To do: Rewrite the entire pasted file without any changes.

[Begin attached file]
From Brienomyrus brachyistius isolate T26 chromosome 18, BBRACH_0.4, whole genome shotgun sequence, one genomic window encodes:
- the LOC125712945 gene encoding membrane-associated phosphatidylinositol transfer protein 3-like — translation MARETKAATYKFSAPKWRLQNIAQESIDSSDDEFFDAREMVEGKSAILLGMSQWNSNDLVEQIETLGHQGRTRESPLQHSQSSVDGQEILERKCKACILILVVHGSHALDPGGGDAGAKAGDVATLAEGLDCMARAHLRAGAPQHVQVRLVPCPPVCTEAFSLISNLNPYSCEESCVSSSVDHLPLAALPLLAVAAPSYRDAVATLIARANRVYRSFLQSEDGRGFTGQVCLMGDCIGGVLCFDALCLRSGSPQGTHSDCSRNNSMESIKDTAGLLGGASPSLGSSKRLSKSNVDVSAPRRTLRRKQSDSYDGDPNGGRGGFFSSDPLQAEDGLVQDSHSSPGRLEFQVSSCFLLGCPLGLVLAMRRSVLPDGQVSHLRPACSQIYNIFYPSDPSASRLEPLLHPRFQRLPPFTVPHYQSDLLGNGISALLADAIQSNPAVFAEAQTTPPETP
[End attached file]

From Brienomyrus brachyistius isolate T26 chromosome 18, BBRACH_0.4, whole genome shotgun sequence, one genomic window encodes:
- the LOC125712945 gene encoding membrane-associated phosphatidylinositol transfer protein 3-like — translation MARETKAATYKFSAPKWRLQNIAQESIDSSDDEFFDAREMVEGKSAILLGMSQWNSNDLVEQIETLGHQGRTRESPLQHSQSSVDGQEILERKCKACILILVVHGSHALDPGGGDAGAKAGDVATLAEGLDCMARAHLRAGAPQHVQVRLVPCPPVCTEAFSLISNLNPYSCEESCVSSSVDHLPLAALPLLAVAAPSYRDAVATLIARANRVYRSFLQSEDGRGFTGQVCLMGDCIGGVLCFDALCLRSGSPQGTHSDCSRNNSMESIKDTAGLLGGASPSLGSSKRLSKSNVDVSAPRRTLRRKQSDSYDGDPNGGRGGFFSSDPLQAEDGLVQDSHSSPGRLEFQVSSCFLLGCPLGLVLAMRRSVLPDGQVSHLRPACSQIYNIFYPSDPSASRLEPLLHPRFQRLPPFTVPHYQSDLLGNGISALLADAIQSNPAVFAEAQTTPPETP